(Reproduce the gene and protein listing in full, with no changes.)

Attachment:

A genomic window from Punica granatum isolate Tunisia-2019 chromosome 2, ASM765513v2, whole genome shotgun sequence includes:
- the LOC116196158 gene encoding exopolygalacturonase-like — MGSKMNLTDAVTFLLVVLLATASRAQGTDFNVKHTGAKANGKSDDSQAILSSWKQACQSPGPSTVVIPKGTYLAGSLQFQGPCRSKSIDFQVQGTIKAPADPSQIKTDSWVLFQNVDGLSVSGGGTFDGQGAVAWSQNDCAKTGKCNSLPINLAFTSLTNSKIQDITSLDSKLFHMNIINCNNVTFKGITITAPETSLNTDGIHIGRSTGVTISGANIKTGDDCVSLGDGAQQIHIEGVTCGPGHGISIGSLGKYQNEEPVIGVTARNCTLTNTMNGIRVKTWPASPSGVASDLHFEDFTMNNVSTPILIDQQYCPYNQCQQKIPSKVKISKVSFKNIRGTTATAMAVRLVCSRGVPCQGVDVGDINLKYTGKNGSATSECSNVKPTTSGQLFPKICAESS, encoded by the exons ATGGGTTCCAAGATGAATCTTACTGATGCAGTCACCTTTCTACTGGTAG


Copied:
A genomic window from Punica granatum isolate Tunisia-2019 chromosome 2, ASM765513v2, whole genome shotgun sequence includes:
- the LOC116196158 gene encoding exopolygalacturonase-like — MGSKMNLTDAVTFLLVVLLATASRAQGTDFNVKHTGAKANGKSDDSQAILSSWKQACQSPGPSTVVIPKGTYLAGSLQFQGPCRSKSIDFQVQGTIKAPADPSQIKTDSWVLFQNVDGLSVSGGGTFDGQGAVAWSQNDCAKTGKCNSLPINLAFTSLTNSKIQDITSLDSKLFHMNIINCNNVTFKGITITAPETSLNTDGIHIGRSTGVTISGANIKTGDDCVSLGDGAQQIHIEGVTCGPGHGISIGSLGKYQNEEPVIGVTARNCTLTNTMNGIRVKTWPASPSGVASDLHFEDFTMNNVSTPILIDQQYCPYNQCQQKIPSKVKISKVSFKNIRGTTATAMAVRLVCSRGVPCQGVDVGDINLKYTGKNGSATSECSNVKPTTSGQLFPKICAESS, encoded by the exons ATGGGTTCCAAGATGAATCTTACTGATGCAGTCACCTTTCTACTGGTAG